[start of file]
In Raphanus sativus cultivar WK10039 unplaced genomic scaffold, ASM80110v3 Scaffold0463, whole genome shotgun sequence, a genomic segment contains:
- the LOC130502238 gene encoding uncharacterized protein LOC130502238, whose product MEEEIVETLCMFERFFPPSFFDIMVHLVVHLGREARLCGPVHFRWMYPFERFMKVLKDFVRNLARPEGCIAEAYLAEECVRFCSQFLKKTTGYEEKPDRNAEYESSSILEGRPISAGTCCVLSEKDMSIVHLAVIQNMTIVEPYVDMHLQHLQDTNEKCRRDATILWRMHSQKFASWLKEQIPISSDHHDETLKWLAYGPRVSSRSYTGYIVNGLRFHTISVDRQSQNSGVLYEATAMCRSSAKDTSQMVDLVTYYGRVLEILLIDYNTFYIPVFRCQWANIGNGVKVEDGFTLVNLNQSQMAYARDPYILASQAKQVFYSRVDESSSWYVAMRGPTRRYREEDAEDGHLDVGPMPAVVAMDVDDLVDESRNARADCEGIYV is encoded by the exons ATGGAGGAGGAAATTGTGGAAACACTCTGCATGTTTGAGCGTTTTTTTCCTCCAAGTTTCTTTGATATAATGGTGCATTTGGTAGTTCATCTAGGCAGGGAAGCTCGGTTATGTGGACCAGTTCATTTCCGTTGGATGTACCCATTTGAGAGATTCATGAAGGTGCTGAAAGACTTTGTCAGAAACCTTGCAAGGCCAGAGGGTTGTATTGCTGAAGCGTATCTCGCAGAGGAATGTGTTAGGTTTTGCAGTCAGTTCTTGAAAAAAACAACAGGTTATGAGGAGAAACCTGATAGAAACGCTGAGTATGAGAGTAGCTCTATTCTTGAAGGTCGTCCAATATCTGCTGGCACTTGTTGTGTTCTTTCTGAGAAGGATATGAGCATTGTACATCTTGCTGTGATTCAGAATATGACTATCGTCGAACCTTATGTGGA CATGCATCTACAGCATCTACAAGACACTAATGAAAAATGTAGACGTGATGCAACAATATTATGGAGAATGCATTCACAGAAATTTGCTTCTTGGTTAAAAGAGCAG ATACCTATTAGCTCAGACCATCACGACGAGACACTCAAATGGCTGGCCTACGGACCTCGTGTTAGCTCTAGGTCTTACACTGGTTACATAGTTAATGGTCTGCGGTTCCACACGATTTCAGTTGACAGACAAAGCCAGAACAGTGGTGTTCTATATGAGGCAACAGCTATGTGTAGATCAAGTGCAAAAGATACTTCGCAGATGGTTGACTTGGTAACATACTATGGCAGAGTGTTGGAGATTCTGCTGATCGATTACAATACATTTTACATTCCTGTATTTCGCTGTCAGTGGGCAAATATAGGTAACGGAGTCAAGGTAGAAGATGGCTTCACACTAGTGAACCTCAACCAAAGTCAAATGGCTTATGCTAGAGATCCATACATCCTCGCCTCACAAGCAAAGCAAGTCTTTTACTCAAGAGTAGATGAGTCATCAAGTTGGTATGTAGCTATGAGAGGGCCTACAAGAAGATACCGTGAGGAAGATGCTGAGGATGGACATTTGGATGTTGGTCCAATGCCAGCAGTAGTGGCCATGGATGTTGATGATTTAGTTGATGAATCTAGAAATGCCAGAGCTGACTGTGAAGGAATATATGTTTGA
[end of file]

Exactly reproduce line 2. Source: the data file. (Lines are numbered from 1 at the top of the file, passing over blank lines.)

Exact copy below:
- the LOC130502238 gene encoding uncharacterized protein LOC130502238, whose product MEEEIVETLCMFERFFPPSFFDIMVHLVVHLGREARLCGPVHFRWMYPFERFMKVLKDFVRNLARPEGCIAEAYLAEECVRFCSQFLKKTTGYEEKPDRNAEYESSSILEGRPISAGTCCVLSEKDMSIVHLAVIQNMTIVEPYVDMHLQHLQDTNEKCRRDATILWRMHSQKFASWLKEQIPISSDHHDETLKWLAYGPRVSSRSYTGYIVNGLRFHTISVDRQSQNSGVLYEATAMCRSSAKDTSQMVDLVTYYGRVLEILLIDYNTFYIPVFRCQWANIGNGVKVEDGFTLVNLNQSQMAYARDPYILASQAKQVFYSRVDESSSWYVAMRGPTRRYREEDAEDGHLDVGPMPAVVAMDVDDLVDESRNARADCEGIYV is encoded by the exons ATGGAGGAGGAAATTGTGGAAACACTCTGCATGTTTGAGCGTTTTTTTCCTCCAAGTTTCTTTGATATAATGGTGCATTTGGTAGTTCATCTAGGCAGGGAAGCTCGGTTATGTGGACCAGTTCATTTCCGTTGGATGTACCCATTTGAGAGATTCATGAAGGTGCTGAAAGACTTTGTCAGAAACCTTGCAAGGCCAGAGGGTTGTATTGCTGAAGCGTATCTCGCAGAGGAATGTGTTAGGTTTTGCAGTCAGTTCTTGAAAAAAACAACAGGTTATGAGGAGAAACCTGATAGAAACGCTGAGTATGAGAGTAGCTCTATTCTTGAAGGTCGTCCAATATCTGCTGGCACTTGTTGTGTTCTTTCTGAGAAGGATATGAGCATTGTACATCTTGCTGTGATTCAGAATATGACTATCGTCGAACCTTATGTGGA CATGCATCTACAGCATCTACAAGACACTAATGAAAAATGTAGACGTGATGCAACAATATTATGGAGAATGCATTCACAGAAATTTGCTTCTTGGTTAAAAGAGCAG ATACCTATTAGCTCAGACCATCACGACGAGACACTCAAATGGCTGGCCTACGGACCTCGTGTTAGCTCTAGGTCTTACACTGGTTACATAGTTAATGGTCTGCGGTTCCACACGATTTCAGTTGACAGACAAAGCCAGAACAGTGGTGTTCTATATGAGGCAACAGCTATGTGTAGATCAAGTGCAAAAGATACTTCGCAGATGGTTGACTTGGTAACATACTATGGCAGAGTGTTGGAGATTCTGCTGATCGATTACAATACATTTTACATTCCTGTATTTCGCTGTCAGTGGGCAAATATAGGTAACGGAGTCAAGGTAGAAGATGGCTTCACACTAGTGAACCTCAACCAAAGTCAAATGGCTTATGCTAGAGATCCATACATCCTCGCCTCACAAGCAAAGCAAGTCTTTTACTCAAGAGTAGATGAGTCATCAAGTTGGTATGTAGCTATGAGAGGGCCTACAAGAAGATACCGTGAGGAAGATGCTGAGGATGGACATTTGGATGTTGGTCCAATGCCAGCAGTAGTGGCCATGGATGTTGATGATTTAGTTGATGAATCTAGAAATGCCAGAGCTGACTGTGAAGGAATATATGTTTGA